Rapid Acidification of the Ocean During the Paleocene-Eocene Thermal Maximum

  title={Rapid Acidification of the Ocean During the Paleocene-Eocene Thermal Maximum},
  author={J. Zachos and U. R{\"o}hl and S. Schellenberg and A. Sluijs and D. Hodell and D. Kelly and Ellen Thomas and M. Nicolo and I. Raffi and L. Lourens and Heather K McCarren and D. Kroon},
  pages={1611 - 1615}
The Paleocene-Eocene thermal maximum (PETM) has been attributed to the rapid release of ∼2000 × 109 metric tons of carbon in the form of methane. In theory, oxidation and ocean absorption of this carbon should have lowered deep-sea pH, thereby triggering a rapid (<10,000-year) shoaling of the calcite compensation depth (CCD), followed by gradual recovery. Here we present geochemical data from five new South Atlantic deep-sea sections that constrain the timing and extent of massive sea-floor… Expand
Rapid and sustained surface ocean acidification during the Paleocene-Eocene Thermal Maximum
The Paleocene-Eocene Thermal Maximum (PETM) has been associated with the release of several thousands of petagrams of carbon (Pg C) as methane and/or carbon dioxide into the ocean-atmosphere systemExpand
Paleocene-Eocene Thermal Maximum and the Opening of the Northeast Atlantic
The Paleocene-Eocene thermal maximum (PETM) has been attributed to a sudden release of carbon dioxide and/or methane. 40Ar/39Ar age determinations show that the Danish Ash-17 deposit, which overliesExpand
The seawater carbon inventory at the Paleocene–Eocene Thermal Maximum
  • L. Haynes, B. Hönisch
  • Environmental Science, Medicine
  • Proceedings of the National Academy of Sciences
  • 2020
The reconstruction invokes volcanic emissions as a driver of PETM warming and suggests that the buffering capacity of the ocean increased, which helped to remove carbon dioxide from the atmosphere, but estimates confirm that modern CO2 release is occurring much faster than PETM carbon release. Expand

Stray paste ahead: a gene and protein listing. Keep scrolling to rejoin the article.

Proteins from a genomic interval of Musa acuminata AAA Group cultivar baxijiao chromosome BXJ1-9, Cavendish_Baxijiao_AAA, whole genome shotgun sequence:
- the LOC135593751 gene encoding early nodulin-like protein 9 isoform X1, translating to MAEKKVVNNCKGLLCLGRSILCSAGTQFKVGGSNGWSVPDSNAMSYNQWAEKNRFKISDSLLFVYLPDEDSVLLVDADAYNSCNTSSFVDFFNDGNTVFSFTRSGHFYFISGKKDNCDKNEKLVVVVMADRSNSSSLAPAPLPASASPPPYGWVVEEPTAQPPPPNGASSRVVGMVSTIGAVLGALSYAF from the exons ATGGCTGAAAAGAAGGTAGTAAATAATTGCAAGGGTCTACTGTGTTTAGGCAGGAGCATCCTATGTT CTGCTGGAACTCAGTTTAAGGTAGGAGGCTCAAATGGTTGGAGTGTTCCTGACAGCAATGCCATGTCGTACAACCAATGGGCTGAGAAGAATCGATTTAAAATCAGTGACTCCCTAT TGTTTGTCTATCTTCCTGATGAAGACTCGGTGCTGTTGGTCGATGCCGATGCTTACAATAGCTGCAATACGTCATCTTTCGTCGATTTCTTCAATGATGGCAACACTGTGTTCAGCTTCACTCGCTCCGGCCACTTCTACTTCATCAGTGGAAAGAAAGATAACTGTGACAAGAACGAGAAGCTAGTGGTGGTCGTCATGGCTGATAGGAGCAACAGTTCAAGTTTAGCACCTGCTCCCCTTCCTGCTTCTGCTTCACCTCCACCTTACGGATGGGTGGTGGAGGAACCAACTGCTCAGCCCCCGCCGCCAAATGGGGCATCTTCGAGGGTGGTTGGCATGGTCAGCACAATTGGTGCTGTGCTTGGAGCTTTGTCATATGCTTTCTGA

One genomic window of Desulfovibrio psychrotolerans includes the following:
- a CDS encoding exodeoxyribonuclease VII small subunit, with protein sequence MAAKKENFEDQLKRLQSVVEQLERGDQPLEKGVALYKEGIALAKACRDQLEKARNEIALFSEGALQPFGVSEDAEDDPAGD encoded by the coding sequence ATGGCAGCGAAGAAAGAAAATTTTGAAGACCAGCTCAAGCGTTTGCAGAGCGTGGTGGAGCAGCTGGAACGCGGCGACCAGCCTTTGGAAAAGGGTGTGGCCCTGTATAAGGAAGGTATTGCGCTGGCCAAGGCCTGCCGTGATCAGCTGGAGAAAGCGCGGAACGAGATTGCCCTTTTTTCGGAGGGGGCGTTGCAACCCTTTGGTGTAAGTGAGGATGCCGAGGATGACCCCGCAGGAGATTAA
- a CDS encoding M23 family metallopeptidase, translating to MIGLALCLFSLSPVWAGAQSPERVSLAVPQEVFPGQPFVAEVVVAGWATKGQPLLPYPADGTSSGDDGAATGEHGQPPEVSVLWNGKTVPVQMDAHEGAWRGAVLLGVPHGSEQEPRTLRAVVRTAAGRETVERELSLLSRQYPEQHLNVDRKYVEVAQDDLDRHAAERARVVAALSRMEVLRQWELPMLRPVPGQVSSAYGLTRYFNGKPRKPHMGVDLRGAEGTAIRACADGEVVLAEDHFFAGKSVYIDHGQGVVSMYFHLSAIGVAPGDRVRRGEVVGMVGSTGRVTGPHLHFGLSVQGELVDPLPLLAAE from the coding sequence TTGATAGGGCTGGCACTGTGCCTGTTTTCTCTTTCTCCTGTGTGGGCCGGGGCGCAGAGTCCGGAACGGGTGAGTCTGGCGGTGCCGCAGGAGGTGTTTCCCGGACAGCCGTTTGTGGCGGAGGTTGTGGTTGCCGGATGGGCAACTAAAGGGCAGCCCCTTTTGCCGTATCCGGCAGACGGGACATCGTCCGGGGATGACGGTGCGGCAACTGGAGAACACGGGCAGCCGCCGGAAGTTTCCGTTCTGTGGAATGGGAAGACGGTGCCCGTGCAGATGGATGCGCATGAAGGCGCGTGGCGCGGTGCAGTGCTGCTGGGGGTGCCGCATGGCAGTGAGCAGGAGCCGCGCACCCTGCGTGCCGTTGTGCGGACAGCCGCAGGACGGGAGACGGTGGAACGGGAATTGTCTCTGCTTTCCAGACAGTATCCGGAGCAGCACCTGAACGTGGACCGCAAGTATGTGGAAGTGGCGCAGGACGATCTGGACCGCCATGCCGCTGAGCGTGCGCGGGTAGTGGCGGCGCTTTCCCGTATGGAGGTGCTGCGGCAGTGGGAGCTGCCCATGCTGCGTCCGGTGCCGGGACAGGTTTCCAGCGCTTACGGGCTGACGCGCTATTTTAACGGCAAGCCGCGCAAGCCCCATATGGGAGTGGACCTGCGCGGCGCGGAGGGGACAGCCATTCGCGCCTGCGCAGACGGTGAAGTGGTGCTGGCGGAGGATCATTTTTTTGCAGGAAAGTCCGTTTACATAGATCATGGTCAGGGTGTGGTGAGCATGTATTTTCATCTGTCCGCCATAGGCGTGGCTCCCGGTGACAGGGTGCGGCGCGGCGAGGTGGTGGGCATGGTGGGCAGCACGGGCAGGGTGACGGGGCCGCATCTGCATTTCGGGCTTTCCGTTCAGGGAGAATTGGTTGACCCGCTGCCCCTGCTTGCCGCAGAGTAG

The Paleocene‐Eocene Thermal Maximum: How much carbon is enough?
The Paleocene-Eocene Thermal Maximum (PETM), ∼55.53 million years before present, was an abrupt warming event that involved profound changes in the carbon cycle and led to major perturbations ofExpand
On the duration of the Paleocene-Eocene thermal maximum (PETM)
[1] The Paleocene-Eocene thermal maximum (PETM) is one of the best known examples of a transient climate perturbation, associated with a brief, but intense, interval of global warming and a massiveExpand
Structure and magnitude of the carbon isotope excursion during the Paleocene-Eocene thermal maximum
Abstract The Paleocene-Eocene Thermal Maximum (PETM) was a geologically rapid and transient warming event that occurred ca. 56 million years ago (Ma). It was associated with a pronounced negativeExpand
What caused the long duration of the Paleocene-Eocene Thermal Maximum?
  • R. Zeebe
  • Environmental Science, Geology
  • 2013
[1] Paleorecords show that the Paleocene-Eocene Thermal Maximum (PETM, � 56 Ma) was associated with a large carbon cycle anomaly and global warming >5 K, which persisted for at least 50 kyr.Expand
Beyond methane: Towards a theory for the Paleocene-Eocene Thermal Maximum
Abstract Extreme global warmth and an abrupt negative carbon isotope excursion during the Paleocene–Eocene Thermal Maximum (PETM) have been attributed to a massive release of methane hydrate fromExpand
Productivity feedback did not terminate the Paleocene-Eocene Thermal Maximum (PETM)
Abstract. The Paleocene-Eocene Thermal Maximum (PETM) occurred approximately 55 million years ago, and is one of the most dramatic abrupt global warming events in the geological record. This warmingExpand